So, what do you think? Can I get away with just laying down the landscape fabric and wood mulch on top of the living grass? Will that suffiviently kill the grass and weeds so I can eventually have a weed/grass-free planting bed?

TIA for any advice.
I second removing the grass. You will spend a lot more on grass killer and landscaping fabric than you would on a one day rental of a sod-cutter. Any Home Depot or Lowes with a rental center should have one for you to use. You would be amazed at the stuff weeds can poke through - I still have weeds poking up through a layer of pinned landscaping fabric beneath ~10" of potting soil in a brick planter box. Same weeds that were growing in there before.

What are you planning on planting?
Rate this post positively Quick reply to this message
 
Old 05-14-2011, 10:34 PM
 
Location: Beautiful Niagara Falls ON.
10,018 posts, read 11,944,258 times
Reputation: 9007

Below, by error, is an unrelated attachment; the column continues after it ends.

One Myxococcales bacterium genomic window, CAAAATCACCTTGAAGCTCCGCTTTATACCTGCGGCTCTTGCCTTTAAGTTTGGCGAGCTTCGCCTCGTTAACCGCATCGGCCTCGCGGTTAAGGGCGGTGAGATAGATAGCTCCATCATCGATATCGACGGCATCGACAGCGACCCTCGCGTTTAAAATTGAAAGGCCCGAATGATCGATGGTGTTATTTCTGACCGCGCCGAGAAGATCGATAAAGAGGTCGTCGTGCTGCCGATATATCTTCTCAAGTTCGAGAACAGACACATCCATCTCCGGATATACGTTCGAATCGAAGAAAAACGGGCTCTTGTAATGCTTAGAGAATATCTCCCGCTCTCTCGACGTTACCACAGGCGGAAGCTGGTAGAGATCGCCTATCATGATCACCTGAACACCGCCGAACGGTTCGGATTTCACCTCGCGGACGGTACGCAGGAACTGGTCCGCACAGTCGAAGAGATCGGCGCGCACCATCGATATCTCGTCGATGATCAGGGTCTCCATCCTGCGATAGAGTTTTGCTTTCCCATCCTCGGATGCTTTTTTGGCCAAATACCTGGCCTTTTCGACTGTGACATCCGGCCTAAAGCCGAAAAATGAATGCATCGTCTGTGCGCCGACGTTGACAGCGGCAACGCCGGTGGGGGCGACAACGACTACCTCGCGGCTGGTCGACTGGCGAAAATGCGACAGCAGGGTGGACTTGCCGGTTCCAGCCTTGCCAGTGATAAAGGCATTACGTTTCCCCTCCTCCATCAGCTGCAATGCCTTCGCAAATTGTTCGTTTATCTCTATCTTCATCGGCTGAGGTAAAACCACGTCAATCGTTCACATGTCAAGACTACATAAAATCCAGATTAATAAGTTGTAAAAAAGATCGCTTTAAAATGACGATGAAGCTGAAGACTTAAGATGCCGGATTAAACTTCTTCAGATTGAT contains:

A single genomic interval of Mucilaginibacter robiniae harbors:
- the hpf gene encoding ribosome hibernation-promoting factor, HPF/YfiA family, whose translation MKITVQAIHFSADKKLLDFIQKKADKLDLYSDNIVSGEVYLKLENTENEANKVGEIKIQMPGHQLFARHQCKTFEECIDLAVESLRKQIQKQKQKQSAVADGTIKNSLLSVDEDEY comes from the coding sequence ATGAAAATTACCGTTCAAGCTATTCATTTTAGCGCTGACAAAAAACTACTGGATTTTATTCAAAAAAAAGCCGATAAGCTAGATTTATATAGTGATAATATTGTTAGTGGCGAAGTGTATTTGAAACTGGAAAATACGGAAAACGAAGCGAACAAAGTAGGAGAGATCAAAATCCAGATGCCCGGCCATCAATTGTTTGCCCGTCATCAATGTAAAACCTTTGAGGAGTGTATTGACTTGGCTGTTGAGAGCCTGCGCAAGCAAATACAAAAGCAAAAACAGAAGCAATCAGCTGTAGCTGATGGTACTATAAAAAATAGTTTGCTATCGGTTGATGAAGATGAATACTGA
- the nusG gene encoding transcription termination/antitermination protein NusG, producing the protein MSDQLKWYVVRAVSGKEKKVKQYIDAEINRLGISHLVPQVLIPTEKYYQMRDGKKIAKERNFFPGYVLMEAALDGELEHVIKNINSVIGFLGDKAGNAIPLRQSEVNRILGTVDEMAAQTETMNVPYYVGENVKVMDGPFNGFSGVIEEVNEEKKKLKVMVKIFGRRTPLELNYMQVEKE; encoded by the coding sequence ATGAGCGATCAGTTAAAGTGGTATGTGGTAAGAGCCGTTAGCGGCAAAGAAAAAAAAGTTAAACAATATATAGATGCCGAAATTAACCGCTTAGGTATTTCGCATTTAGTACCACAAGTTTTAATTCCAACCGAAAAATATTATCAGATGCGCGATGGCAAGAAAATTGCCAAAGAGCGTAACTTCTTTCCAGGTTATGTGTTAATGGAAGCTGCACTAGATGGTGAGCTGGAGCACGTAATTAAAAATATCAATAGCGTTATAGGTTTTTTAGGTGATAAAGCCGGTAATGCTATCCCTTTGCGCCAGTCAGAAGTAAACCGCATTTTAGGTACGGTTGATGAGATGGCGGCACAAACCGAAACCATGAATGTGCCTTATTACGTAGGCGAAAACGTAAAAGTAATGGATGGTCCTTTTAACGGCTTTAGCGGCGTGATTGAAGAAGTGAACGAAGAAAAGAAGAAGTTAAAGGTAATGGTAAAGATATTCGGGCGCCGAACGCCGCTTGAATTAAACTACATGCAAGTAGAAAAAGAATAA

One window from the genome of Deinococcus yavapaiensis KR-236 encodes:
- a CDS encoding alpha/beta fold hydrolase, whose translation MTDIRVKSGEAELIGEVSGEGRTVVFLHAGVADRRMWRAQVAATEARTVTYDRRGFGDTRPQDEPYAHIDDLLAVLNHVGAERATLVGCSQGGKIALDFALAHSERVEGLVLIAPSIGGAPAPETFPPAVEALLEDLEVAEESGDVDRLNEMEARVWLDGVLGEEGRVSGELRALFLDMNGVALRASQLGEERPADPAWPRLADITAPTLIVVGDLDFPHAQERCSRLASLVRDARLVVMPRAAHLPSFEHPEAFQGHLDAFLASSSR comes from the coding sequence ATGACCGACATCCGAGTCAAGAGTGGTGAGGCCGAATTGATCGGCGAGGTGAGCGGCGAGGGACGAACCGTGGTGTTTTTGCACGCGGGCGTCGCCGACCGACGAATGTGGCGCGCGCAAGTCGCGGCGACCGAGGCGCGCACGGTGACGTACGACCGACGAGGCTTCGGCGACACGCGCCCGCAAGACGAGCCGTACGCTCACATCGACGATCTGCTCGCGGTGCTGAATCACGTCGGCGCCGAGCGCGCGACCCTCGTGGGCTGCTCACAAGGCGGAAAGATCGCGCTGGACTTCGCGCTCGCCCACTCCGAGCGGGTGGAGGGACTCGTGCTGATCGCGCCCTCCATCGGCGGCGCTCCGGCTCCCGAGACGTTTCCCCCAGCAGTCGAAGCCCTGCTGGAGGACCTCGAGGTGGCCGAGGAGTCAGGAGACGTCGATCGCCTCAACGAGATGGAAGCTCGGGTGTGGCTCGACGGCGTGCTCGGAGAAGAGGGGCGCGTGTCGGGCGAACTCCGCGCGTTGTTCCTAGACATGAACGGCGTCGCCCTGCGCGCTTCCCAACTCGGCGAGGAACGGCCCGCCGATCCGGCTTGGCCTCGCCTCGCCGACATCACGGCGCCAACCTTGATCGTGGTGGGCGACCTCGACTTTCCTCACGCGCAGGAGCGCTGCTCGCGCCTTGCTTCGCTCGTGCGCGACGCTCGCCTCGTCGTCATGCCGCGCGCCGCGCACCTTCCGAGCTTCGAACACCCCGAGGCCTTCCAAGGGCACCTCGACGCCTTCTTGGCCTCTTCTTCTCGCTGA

I have built a lot of big planting beds. I really hate landscaping fabric and I have actually taken a lot of it out when redoing existing beds, The biggest things to consider when making a bed are the grades and the soil type. I have built beds where my final grade is going to be 8 inches to a foot higher than the existing grade. In that case I just turned the sod over and then put in the required amount of top soil.If your grade is going to remain about the same then you have to get rid of the turf. They sure can add up to a lot of debris in a bed the size you are talking about. Instead of hauling them away I have used them to build berms and other landscape features. They work well.